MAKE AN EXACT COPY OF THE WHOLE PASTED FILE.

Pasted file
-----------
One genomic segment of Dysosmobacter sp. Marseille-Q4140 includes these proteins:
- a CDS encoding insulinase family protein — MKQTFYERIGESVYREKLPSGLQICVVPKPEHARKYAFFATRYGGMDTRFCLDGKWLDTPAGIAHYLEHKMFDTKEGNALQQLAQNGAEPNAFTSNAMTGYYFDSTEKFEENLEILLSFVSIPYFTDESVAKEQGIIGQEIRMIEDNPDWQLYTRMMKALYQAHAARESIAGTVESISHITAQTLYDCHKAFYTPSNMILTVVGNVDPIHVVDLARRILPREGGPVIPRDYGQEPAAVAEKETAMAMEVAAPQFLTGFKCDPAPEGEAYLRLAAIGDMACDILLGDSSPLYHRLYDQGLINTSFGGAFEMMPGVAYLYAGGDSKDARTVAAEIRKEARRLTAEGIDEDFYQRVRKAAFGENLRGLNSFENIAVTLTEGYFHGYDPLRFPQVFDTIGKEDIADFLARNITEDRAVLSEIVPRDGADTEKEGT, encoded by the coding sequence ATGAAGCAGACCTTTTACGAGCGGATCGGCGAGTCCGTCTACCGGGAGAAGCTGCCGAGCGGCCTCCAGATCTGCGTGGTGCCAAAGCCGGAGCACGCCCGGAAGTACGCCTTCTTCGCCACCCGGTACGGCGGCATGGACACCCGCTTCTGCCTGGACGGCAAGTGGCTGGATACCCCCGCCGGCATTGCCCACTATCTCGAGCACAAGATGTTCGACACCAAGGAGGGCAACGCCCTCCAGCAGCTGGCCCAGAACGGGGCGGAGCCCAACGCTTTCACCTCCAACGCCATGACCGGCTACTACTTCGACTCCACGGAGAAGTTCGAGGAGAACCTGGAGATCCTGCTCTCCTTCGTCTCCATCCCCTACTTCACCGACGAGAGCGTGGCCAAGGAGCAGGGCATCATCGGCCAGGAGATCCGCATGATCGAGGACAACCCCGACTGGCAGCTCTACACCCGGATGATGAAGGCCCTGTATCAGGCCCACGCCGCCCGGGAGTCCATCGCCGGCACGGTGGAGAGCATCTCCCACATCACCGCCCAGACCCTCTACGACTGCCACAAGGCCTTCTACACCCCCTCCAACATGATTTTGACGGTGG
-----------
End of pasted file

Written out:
One genomic segment of Dysosmobacter sp. Marseille-Q4140 includes these proteins:
- a CDS encoding insulinase family protein — MKQTFYERIGESVYREKLPSGLQICVVPKPEHARKYAFFATRYGGMDTRFCLDGKWLDTPAGIAHYLEHKMFDTKEGNALQQLAQNGAEPNAFTSNAMTGYYFDSTEKFEENLEILLSFVSIPYFTDESVAKEQGIIGQEIRMIEDNPDWQLYTRMMKALYQAHAARESIAGTVESISHITAQTLYDCHKAFYTPSNMILTVVGNVDPIHVVDLARRILPREGGPVIPRDYGQEPAAVAEKETAMAMEVAAPQFLTGFKCDPAPEGEAYLRLAAIGDMACDILLGDSSPLYHRLYDQGLINTSFGGAFEMMPGVAYLYAGGDSKDARTVAAEIRKEARRLTAEGIDEDFYQRVRKAAFGENLRGLNSFENIAVTLTEGYFHGYDPLRFPQVFDTIGKEDIADFLARNITEDRAVLSEIVPRDGADTEKEGT, encoded by the coding sequence ATGAAGCAGACCTTTTACGAGCGGATCGGCGAGTCCGTCTACCGGGAGAAGCTGCCGAGCGGCCTCCAGATCTGCGTGGTGCCAAAGCCGGAGCACGCCCGGAAGTACGCCTTCTTCGCCACCCGGTACGGCGGCATGGACACCCGCTTCTGCCTGGACGGCAAGTGGCTGGATACCCCCGCCGGCATTGCCCACTATCTCGAGCACAAGATGTTCGACACCAAGGAGGGCAACGCCCTCCAGCAGCTGGCCCAGAACGGGGCGGAGCCCAACGCTTTCACCTCCAACGCCATGACCGGCTACTACTTCGACTCCACGGAGAAGTTCGAGGAGAACCTGGAGATCCTGCTCTCCTTCGTCTCCATCCCCTACTTCACCGACGAGAGCGTGGCCAAGGAGCAGGGCATCATCGGCCAGGAGATCCGCATGATCGAGGACAACCCCGACTGGCAGCTCTACACCCGGATGATGAAGGCCCTGTATCAGGCCCACGCCGCCCGGGAGTCCATCGCCGGCACGGTGGAGAGCATCTCCCACATCACCGCCCAGACCCTCTACGACTGCCACAAGGCCTTCTACACCCCCTCCAACATGATTTTGACGGTGG